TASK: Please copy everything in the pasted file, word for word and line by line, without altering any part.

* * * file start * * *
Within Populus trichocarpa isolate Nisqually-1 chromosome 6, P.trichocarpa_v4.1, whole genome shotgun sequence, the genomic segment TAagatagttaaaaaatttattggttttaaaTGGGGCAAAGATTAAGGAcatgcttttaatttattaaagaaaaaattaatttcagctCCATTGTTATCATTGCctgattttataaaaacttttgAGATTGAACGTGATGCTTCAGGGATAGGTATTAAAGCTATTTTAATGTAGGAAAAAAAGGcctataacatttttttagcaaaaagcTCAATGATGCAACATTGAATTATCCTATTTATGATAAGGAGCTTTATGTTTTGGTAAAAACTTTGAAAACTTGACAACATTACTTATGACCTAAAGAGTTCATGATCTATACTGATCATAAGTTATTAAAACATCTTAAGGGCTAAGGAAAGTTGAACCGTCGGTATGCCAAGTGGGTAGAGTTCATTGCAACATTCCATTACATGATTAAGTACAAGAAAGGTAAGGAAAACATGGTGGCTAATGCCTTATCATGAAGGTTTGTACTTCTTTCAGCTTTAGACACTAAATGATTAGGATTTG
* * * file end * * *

Within Populus trichocarpa isolate Nisqually-1 chromosome 6, P.trichocarpa_v4.1, whole genome shotgun sequence, the genomic segment TAagatagttaaaaaatttattggttttaaaTGGGGCAAAGATTAAGGAcatgcttttaatttattaaagaaaaaattaatttcagctCCATTGTTATCATTGCctgattttataaaaacttttgAGATTGAACGTGATGCTTCAGGGATAGGTATTAAAGCTATTTTAATGTAGGAAAAAAAGGcctataacatttttttagcaaaaagcTCAATGATGCAACATTGAATTATCCTATTTATGATAAGGAGCTTTATGTTTTGGTAAAAACTTTGAAAACTTGACAACATTACTTATGACCTAAAGAGTTCATGATCTATACTGATCATAAGTTATTAAAACATCTTAAGGGCTAAGGAAAGTTGAACCGTCGGTATGCCAAGTGGGTAGAGTTCATTGCAACATTCCATTACATGATTAAGTACAAGAAAGGTAAGGAAAACATGGTGGCTAATGCCTTATCATGAAGGTTTGTACTTCTTTCAGCTTTAGACACTAAATGATTAGGATTTG